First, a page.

Back in June, John Edwards’ campaign bought some mailing list I’d gotten on, and sent me a letter asking me to be a lead volunteer for his campaign in my hometown. I wrote back a very snarky e-mail, saying that I’d only ever headed up one political event in my life, and that was a party to watch Howard Dean’s speech earlier that month, officially declaring his candidacy. Moreover, I noted, I hadn’t promoted the event at all, but a dozen people had shown up anyway, drawn by the Internet’s mystic organizing powers. If you blog it, they will come. And come they did.

Golly, but that seems like a long time ago now. While Dean still has as good a chance as anyone at winning the Democratic nomination, it’s been nothing but bad news for his campaign since Al Gore endorsed him in early December. The media have piled on: two weeks ago, there were negative Dean cover stories in both Time and Newsweek. This atmosphere seems not to have bled Dean’s support, but the many Iowa caucus-goers who only began paying attention in December would have seen none of the hopeful Dean his supporters remember from the summer. They’ve seen “angry, unelectable” Dean.

And though it pains me to admit it, the Dean we’ve seen in recent days doesn’t look to me like a winner. He’s been reduced to obvious falsehoods like calling Wesley Clark a Republican and Dick Gephardt a warmonger. (If you seriously think a President Clark or Gephardt would govern like Bush, I’ve got a bridge over Lake Champlain to sell you.) If Dean can’t come up with anything better than that in the primaries, how will he ever convince moderate, anti-war Republicans like my grandfather, whose votes the Democrats need, that he deserves their trust?

What I liked most about Dean’s declaration speech wasn’t any of his words themselves, but his choice to open with a quote from John Winthrop’s “Model of Christian Charity,” the Puritan shipboard sermon from which Reagan drew his signature “city on a hill” image. Like many patriotic liberals, I was sick of seeing conservatives talk as though communitarian ideals were un-American. Like many patriots who opposed Bush’s conduct in Iraq, I was sick of seeing the flag I love used as shorthand for blind support for the war and its perpetrators. And I knew that only a Democratic presidential candidate who grounded his critique of Bushism firmly in our country’s founding ideals could ever clear the air. When Dean employed Winthrop’s eloquence to remind his audience that “we must delight in each other, make each other’s conditions our own, rejoice together, mourn together, labor and suffer together,” he was rejecting all I hated most about the Bush administration in definitively American terms.

Moreover, like Reagan, Dean didn’t feel he had to persuade you of his position. He employed Winthrop, not as an authority to back up his beliefs, but as the obvious standard to which all right-thinking Americans should hold. Reagan didn’t have to lecture America. He assumed they were with him, and they followed. For all George W. Bush’s “moral clarity,” he has never made that effortless identification with the values all Americans share: politicians who can do that win in landslides, not in squeakers like the 2000 election. Howard Dean at his most Reaganesque, however, could make that identification and pull off that landslide. I’ve never doubted that the other viable Democratic candidates would make broadly similar policy choices to Dean. But none has ever produced a similar Winthrop moment to convince me that he’s really tapped into the rhetorical heart of America.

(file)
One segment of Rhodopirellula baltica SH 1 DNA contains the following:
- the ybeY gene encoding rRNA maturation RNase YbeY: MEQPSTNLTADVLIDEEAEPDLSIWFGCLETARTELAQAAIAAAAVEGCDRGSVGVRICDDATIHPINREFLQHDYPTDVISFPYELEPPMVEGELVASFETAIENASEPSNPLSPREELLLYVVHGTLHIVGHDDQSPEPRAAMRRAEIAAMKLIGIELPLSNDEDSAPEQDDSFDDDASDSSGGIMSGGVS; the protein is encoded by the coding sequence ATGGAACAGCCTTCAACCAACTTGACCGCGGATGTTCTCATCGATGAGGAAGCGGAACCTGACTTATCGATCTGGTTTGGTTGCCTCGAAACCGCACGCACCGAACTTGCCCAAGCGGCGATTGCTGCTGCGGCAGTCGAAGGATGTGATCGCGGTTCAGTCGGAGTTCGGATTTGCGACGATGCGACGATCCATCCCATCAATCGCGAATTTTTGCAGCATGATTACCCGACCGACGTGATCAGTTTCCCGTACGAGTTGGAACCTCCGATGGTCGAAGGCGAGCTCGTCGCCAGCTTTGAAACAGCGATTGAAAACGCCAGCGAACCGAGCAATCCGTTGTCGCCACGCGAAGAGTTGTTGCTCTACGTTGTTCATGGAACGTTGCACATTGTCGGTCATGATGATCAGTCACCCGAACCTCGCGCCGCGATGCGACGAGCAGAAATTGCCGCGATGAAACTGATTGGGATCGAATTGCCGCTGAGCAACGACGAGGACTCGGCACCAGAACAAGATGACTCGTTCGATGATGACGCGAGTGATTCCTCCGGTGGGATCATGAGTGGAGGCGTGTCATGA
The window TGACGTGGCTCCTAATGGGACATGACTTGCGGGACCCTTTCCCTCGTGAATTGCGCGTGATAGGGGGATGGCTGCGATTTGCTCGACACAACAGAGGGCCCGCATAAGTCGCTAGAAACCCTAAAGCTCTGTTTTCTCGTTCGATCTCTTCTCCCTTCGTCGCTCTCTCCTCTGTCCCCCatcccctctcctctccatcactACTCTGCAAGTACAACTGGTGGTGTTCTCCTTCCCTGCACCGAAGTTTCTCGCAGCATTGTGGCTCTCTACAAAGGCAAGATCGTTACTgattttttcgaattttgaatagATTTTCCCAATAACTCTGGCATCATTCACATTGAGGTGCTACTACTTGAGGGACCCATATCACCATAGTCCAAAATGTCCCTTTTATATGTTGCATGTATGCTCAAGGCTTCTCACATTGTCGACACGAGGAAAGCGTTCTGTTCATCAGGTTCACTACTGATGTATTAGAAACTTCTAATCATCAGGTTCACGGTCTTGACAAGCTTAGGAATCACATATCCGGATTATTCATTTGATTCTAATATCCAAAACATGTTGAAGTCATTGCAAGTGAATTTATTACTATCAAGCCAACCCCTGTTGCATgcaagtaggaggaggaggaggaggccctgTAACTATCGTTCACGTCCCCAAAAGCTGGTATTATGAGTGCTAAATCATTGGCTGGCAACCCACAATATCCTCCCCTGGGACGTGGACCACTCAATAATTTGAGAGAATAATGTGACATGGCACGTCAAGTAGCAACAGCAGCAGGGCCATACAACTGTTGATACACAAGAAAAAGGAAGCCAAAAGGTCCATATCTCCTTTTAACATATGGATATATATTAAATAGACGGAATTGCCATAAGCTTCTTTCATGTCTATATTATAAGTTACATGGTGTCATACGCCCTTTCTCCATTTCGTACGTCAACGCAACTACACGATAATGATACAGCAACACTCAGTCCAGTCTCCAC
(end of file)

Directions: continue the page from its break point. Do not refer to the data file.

Dean, alas, has never returned to the rhetorical high ground he staked out in his June declaration speech. Just after the Gore endorsement, when he was starting to assume a frontrunner’s pose, it looked like he might return there, but the attacks of his opponents and the increasingly prickly media set his campaign to playing defense, and his message got lost. Meanwhile, Kerry and Edwards rode positive campaigns and coverage right over Dean’s Iowa organization, a pattern that could repeat indefinitely if he doesn’t shake off his “angry, unelectable” image fast. Even if Dean does get the nomination, Bush’s campaign strategists have said they plan to attack Dean as pessimistic and out of the mainstream, which feeds directly off that same image. Only by returning to that Winthrop moment and others like it can Dean redefine the mainstream, which was the great possibility his campaign offered liberals.

The silent irony here is that Winthrop, whom Reagan and Dean alike pillage for rhetorical effect, was the real radical. His sermon calls its hearers to commit to Biblical economics, which demand that the people of God zero all debts periodically, lend without hope of repayment, and in emergencies share all property in common, so that at all times everyone’s needs may be met. By comparison, Dean’s pragmatic fiscal conservatism looks as Reaganesque as his rhetoric. He could quote Winthrop and beat Bush: so, if they had the vision, could other Democrats, and I’ll vote for the one who does. But remember, fellow liberals: there was a time when we Americans really dreamed big. And we could do it again.

Christopher Ashley is a junior in Silliman College.